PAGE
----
High Repetitive Pulsed Power Modulator Based on IGBT switches for PSII Application
KERI, Sungjudong 28-1, Changwon, South KoreaDOI: 10.1109/PPPS.2007.4652499 Conference: Pulsed Power Conference, 2007 16th IEEE International, Volume: 2
Source: IEEE Xplore
In this paper, a novel new pulsed power generator based on IGBT stacks is proposed for pulsed power application which can be used for PSII applications. Because it can generate high voltage pulsed output without any step- up transformer or pulse forming network, it has advantages of fast rising time, easiness of pulse width variation, high repetition rate and rectangular pulse shape. Proposed scheme consists of multiple power stages which generate maximum 6.8kV, 300A output pulse and one series resonant power inverter to charge DC capacitor voltage. Depending on the number of power stages it can increase maximum voltage up to 60kV without any restriction. Each power stages are configured as 8 series connected power cells and each power cell generates up to 850VDC pulse. To reduce component for gate power supply, a simple and robust gate drive circuit is proposed. For gating signal synchronization, full bridge inverter and pulse transformer generates on-off signals of IGBT gating with gate power simultaneously and it has very good characteristics of short circuit protection.
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ABSTRACT: Power insulated gate bipolar transistors (IGBTs) are frequently used in pulsed power applications. While published data is readily available for most IGBTs under steady-state conditions, little information is known for a given IGBT regarding pulsed power conditions. This paper presents a characterization process of power IGBTs for creating IGBT SPICE models. Each IGBT will be subjected to single 5 mus pulses at 4.5 kV and 1 kA. During the pulse, characteristics such as rise time, fall time, maximum collector current, and maximum collector-emitter voltage will be measured. Additionally, the effects of the gate drive with respect to the collector-emitter characteristics will be observed. This process will be demonstrated with the IXYS IXEL40N400 and the Powerex QIS4506001 IGBTs to allow for circuit simulations with these models as circuit elements.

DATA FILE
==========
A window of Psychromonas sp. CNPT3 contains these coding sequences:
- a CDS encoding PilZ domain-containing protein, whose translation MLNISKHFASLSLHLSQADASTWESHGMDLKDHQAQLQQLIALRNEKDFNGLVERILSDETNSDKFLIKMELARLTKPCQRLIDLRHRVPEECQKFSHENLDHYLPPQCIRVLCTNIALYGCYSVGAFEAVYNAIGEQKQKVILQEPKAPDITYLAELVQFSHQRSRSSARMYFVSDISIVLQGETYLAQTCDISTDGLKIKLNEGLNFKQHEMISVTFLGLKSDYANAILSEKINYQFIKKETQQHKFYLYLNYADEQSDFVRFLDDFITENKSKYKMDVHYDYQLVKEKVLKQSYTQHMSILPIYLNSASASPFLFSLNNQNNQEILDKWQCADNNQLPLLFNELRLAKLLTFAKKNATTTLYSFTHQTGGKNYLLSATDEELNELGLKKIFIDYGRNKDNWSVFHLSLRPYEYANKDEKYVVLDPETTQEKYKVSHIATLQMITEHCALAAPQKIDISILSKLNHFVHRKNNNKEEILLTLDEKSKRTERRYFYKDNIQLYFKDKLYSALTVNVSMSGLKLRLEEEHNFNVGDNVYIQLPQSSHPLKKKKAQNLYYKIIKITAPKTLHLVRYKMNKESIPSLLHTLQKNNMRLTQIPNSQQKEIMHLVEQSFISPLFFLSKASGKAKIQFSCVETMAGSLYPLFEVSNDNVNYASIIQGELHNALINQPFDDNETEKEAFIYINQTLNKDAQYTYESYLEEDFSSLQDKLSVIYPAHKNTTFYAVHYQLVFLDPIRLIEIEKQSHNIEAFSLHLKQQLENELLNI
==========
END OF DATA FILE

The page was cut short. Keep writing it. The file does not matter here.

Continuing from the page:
Conference Paper: Characterization of power IGBTS under pulsed power conditions[Show abstract] [Hide abstract]
ABSTRACT: The power insulated gate bipolar transistor (IGBT) is used in many types of applications. Although the use of the power IGBT has been well characterized for many continuous operation power electronics applications, little published information is available regarding the performance of a given IGBT under pulsed power conditions. Additionally, component libraries in circuit simulation software packages have a finite number of IGBTs. This paper presents a process for characterizing the performance of a given power IGBT under pulsed power conditions. Specifically, signals up to 4.5 kV and 1 kA with approximately a 5 Â¿s pulse width will be applied to a given IGBT. This process utilizes curve fitting techniques with collected data to determine values for a set of modeling parameters. These parameters are used in the Oziemkiewicz implementation of the Hefner model for the IGBT that is utilized in some circuit simulation software packages. After the nominal parameter values are determined, they can be inserted into the Oziemkiewicz implementation to simulate a given IGBT.
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ABSTRACT: Modern pulsed power technology has its roots in the late 1950s and early 1960s, and it was driven overwhelmingly by applications in national defense carried out by several coun- tries, especially the U.S., U.K., Russia, and China. The following decades, particularly the early 1990s, witnessed an increased in- terest in compact systems with pulse repetition rate that could be used in nondefense applications such as treatment of material surfaces by plasma and beam interactions, treatment of pollutants, food sterilization, medical applications, etc. This spawned a new generation of pulsed power components (solid-state switches) that led to completely solid-state modulators. This paper describes how the pulsed power technology used originally in beam sources and cathodic arcs has converged to produce power sources for plasma-based ion implantation (PBII) and related technologies. The present state of the art is reviewed, and prospects for future advances are described, especially for PBII.
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